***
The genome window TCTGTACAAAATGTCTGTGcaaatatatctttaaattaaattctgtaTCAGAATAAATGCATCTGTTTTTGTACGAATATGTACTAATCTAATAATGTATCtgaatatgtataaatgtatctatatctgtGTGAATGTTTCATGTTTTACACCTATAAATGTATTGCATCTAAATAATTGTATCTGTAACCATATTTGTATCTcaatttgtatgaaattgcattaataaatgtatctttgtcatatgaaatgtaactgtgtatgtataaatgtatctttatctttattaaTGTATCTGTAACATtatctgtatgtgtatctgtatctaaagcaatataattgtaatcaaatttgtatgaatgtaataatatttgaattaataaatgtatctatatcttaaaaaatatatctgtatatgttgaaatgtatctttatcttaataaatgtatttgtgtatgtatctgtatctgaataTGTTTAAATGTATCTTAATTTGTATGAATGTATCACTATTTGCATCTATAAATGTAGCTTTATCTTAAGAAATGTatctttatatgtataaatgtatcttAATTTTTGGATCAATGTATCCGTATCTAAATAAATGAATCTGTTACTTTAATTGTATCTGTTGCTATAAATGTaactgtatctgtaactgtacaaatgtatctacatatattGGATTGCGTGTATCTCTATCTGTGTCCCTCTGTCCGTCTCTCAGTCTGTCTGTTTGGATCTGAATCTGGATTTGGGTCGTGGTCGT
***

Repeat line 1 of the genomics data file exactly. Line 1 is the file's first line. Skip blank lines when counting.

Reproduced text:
The genome window TCTGTACAAAATGTCTGTGcaaatatatctttaaattaaattctgtaTCAGAATAAATGCATCTGTTTTTGTACGAATATGTACTAATCTAATAATGTATCtgaatatgtataaatgtatctatatctgtGTGAATGTTTCATGTTTTACACCTATAAATGTATTGCATCTAAATAATTGTATCTGTAACCATATTTGTATCTcaatttgtatgaaattgcattaataaatgtatctttgtcatatgaaatgtaactgtgtatgtataaatgtatctttatctttattaaTGTATCTGTAACATtatctgtatgtgtatctgtatctaaagcaatataattgtaatcaaatttgtatgaatgtaataatatttgaattaataaatgtatctatatcttaaaaaatatatctgtatatgttgaaatgtatctttatcttaataaatgtatttgtgtatgtatctgtatctgaataTGTTTAAATGTATCTTAATTTGTATGAATGTATCACTATTTGCATCTATAAATGTAGCTTTATCTTAAGAAATGTatctttatatgtataaatgtatcttAATTTTTGGATCAATGTATCCGTATCTAAATAAATGAATCTGTTACTTTAATTGTATCTGTTGCTATAAATGTaactgtatctgtaactgtacaaatgtatctacatatattGGATTGCGTGTATCTCTATCTGTGTCCCTCTGTCCGTCTCTCAGTCTGTCTGTTTGGATCTGAATCTGGATTTGGGTCGTGGTCGT